Photo: manrepeller.com (a personal favorite)
I’ve attempted to write this post four times. It’s a huge struggle for me and the main reason is quite obvious. I’m not black. I’m not brown. I’m not even close to being racially diverse. I’m white. I’m the whitest white one could possibly be. So why the hell does my opinion matter? I don’t know the struggle of being a minority, so what qualifications do I have to weigh in on the topic? The answer is little to none, but I’m still going to attempt to put my two cents in. It’s important to have tough conversations and ask embarrassing questions. Silence is acceptance of a situation, and the situation of diversity in fashion is not acceptable.
The issue of diversity can be split into two sections, first the prominence of non-white people working in the industry as models, designers, etc. and the cultural appropriation that the fashion industry is incredibly guilty of. The cultural appropriation aspect will be saved for another post, for now I’ll focus on the physical diversity.
First things first, lets get some data in here. Numbers are important. All info from thefashionspot.com. The website collected data from 373 shows from spring runways in New York, Paris, and Milan. A total of 77.6 percent of those models were white (i.e. anything other than white including black, Asian, Latina, Middle Eastern etc.). Though this is better than previous years, its still bullshit. Some brands including Erdem, Nina Ricci, and Saint Laurent only had two models of color in their show, and Comme des Garcons was entirely white.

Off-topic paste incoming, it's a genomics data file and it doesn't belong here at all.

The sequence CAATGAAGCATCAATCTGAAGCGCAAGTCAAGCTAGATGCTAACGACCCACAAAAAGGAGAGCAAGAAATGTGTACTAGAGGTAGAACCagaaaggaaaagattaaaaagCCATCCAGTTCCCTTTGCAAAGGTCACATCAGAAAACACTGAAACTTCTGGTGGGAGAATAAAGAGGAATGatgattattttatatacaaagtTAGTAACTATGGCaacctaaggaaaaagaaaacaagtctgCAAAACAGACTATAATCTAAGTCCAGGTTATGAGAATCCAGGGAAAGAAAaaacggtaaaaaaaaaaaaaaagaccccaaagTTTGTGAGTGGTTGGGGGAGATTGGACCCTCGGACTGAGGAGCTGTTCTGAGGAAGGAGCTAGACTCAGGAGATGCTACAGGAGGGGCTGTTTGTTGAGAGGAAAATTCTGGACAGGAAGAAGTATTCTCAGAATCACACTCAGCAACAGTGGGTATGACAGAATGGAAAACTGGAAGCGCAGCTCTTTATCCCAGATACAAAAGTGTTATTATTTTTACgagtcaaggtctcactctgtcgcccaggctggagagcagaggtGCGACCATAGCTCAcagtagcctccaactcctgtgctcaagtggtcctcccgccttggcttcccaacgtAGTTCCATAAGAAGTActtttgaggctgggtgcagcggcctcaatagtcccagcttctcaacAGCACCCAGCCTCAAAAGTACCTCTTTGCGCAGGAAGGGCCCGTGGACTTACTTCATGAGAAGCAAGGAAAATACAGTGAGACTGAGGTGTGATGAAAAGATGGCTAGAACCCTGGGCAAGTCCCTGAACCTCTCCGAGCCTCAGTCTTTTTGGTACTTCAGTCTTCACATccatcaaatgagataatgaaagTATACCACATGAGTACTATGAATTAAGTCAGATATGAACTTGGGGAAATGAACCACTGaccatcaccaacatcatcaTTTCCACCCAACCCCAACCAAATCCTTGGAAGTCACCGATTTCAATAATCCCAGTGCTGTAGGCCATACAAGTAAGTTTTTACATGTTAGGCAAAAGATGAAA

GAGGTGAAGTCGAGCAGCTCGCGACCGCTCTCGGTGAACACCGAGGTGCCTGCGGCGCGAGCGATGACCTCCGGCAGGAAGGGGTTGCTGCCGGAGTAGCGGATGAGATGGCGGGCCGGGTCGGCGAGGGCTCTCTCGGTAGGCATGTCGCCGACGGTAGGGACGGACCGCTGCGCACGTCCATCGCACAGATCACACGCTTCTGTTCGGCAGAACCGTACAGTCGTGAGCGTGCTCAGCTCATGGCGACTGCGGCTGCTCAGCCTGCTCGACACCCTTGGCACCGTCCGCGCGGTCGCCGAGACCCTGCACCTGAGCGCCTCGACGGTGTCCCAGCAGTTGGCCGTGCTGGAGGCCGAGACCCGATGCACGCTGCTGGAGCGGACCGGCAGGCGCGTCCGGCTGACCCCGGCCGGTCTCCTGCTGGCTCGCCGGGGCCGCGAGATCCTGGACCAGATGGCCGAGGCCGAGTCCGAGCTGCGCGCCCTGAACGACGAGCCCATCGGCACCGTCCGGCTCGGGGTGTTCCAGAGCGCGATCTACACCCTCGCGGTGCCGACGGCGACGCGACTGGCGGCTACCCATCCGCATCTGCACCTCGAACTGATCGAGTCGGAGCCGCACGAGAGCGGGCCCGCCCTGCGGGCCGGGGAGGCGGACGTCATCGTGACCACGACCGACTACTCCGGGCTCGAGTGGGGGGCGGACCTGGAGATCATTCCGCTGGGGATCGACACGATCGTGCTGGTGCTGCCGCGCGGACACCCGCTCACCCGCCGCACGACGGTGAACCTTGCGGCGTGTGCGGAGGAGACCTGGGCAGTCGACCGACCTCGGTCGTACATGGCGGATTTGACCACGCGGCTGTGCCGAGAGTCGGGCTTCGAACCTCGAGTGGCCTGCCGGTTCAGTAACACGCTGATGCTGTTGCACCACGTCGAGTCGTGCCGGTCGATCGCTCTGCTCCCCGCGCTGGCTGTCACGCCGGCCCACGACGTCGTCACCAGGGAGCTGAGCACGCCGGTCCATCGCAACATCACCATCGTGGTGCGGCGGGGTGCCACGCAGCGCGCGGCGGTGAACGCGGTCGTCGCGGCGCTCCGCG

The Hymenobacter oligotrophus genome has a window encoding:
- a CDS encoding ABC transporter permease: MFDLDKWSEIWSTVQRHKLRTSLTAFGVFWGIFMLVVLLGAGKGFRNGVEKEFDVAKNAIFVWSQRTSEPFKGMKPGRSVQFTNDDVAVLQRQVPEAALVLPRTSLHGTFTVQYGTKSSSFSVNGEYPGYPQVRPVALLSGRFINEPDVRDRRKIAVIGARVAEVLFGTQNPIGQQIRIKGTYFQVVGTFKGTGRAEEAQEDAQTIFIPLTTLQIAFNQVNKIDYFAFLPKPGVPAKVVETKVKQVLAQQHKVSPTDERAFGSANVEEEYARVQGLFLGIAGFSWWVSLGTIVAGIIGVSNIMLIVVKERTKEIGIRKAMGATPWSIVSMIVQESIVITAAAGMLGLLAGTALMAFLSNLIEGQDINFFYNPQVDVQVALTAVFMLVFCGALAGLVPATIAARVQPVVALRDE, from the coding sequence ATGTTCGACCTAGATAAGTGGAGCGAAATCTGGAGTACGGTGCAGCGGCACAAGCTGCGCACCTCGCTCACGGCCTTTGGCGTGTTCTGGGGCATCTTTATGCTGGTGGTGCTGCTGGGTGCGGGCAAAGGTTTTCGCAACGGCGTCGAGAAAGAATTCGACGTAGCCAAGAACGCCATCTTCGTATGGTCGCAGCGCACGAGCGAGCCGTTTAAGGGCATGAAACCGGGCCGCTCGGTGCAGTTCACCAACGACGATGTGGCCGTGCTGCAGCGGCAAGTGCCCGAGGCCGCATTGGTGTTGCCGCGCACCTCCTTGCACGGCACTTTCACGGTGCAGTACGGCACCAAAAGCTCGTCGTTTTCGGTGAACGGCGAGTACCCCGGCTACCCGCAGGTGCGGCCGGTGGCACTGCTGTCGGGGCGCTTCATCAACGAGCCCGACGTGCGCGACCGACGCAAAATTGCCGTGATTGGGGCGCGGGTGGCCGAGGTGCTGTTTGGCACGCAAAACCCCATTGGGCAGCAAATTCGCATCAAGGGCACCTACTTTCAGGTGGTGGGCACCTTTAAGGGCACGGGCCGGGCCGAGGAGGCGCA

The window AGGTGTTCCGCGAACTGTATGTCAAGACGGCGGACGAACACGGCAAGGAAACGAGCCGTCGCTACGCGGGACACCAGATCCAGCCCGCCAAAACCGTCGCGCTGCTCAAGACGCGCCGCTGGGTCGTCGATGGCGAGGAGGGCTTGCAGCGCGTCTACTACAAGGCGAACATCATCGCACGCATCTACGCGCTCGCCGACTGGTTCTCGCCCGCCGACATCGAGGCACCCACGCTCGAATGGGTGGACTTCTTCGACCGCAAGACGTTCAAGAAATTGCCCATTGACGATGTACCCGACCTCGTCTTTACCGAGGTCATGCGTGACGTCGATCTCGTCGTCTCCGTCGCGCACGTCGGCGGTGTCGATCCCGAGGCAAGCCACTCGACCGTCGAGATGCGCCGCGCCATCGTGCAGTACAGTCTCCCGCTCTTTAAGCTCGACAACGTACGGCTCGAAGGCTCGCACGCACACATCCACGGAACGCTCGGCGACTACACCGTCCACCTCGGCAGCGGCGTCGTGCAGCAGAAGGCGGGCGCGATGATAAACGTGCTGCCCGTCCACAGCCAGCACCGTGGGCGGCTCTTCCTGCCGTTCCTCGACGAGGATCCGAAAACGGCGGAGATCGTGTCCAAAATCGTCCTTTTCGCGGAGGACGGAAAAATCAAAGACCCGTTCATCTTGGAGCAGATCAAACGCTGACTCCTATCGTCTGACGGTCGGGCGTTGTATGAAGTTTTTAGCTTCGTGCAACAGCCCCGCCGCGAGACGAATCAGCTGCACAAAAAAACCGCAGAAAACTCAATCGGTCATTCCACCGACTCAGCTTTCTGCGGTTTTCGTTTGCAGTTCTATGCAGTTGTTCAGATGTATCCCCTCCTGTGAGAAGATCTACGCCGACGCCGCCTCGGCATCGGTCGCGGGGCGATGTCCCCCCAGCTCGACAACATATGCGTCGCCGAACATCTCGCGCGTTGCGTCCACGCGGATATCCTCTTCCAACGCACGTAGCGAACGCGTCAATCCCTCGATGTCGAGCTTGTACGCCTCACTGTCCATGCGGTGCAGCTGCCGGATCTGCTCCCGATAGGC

White chick on the Erdem catwalk
For me, these big name brands are the ones that need to change their ways. They’re the ones that can afford to have billboards all over the world and to have top celebrities sitting front row in their designs. But we all know who owns these big brands… old white people. Yet again big money is the culprit. Whats new.
But in order to really solve this problem we need to go beyond just putting shades on the runway, people of influence in the industry need to represent minorities. I’m not the only on with this view. The current creative director of W Magazine, complete badass Edward Enninful believes that “Without diversity, creativity remains stagnant.”
Enninful with a cute pup
In an interview with Huffington Post, he explains that having people of color involved in the fashion industry needs to be more than just models.
“I don’t think filling a shoot or a runway with a black model is the answer. There is so much more that can be done. Education, mentorships and so many other things we can do to even the playing fields. That’s where the focus should be more than anything. We’re headed in the right direction. I’m really positive about it – I have to be.“
How do we get this color creativity at the forefront of the industry? At its roots. We need to offer the education and opportunities to minorities. But this is concept is nothing new, we need to implement it, and we need to do so by having already popular brands proudly offer fellowships and scholarships to people of color. There’s a saying along the lines of “What if the cure for cancer is trapped in the mind of person who doesn’t have access to education?” Well what if the next Coco Chanel is black and we’re all too ignorant and racist to realize it?
Let me know what you think. And I don’t mean whether or not we need more diversity in this industry, but HOW we get it.